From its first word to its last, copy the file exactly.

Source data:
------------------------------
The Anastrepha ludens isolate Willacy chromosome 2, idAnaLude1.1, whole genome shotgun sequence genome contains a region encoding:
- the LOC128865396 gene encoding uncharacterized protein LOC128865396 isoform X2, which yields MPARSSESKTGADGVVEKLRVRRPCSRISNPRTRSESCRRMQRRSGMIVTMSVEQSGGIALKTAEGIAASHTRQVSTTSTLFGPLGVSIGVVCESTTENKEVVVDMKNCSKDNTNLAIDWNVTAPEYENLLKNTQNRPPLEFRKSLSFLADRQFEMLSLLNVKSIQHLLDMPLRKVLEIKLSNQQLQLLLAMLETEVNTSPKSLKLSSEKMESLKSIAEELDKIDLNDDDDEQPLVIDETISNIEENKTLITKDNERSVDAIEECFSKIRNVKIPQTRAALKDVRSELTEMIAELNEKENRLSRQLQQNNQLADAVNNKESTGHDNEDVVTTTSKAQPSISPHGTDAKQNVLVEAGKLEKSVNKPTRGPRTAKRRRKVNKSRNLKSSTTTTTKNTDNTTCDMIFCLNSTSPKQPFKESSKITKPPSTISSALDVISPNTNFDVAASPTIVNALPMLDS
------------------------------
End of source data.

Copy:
The Anastrepha ludens isolate Willacy chromosome 2, idAnaLude1.1, whole genome shotgun sequence genome contains a region encoding:
- the LOC128865396 gene encoding uncharacterized protein LOC128865396 isoform X2, which yields MPARSSESKTGADGVVEKLRVRRPCSRISNPRTRSESCRRMQRRSGMIVTMSVEQSGGIALKTAEGIAASHTRQVSTTSTLFGPLGVSIGVVCESTTENKEVVVDMKNCSKDNTNLAIDWNVTAPEYENLLKNTQNRPPLEFRKSLSFLADRQFEMLSLLNVKSIQHLLDMPLRKVLEIKLSNQQLQLLLAMLETEVNTSPKSLKLSSEKMESLKSIAEELDKIDLNDDDDEQPLVIDETISNIEENKTLITKDNERSVDAIEECFSKIRNVKIPQTRAALKDVRSELTEMIAELNEKENRLSRQLQQNNQLADAVNNKESTGHDNEDVVTTTSKAQPSISPHGTDAKQNVLVEAGKLEKSVNKPTRGPRTAKRRRKVNKSRNLKSSTTTTTKNTDNTTCDMIFCLNSTSPKQPFKESSKITKPPSTISSALDVISPNTNFDVAASPTIVNALPMLDS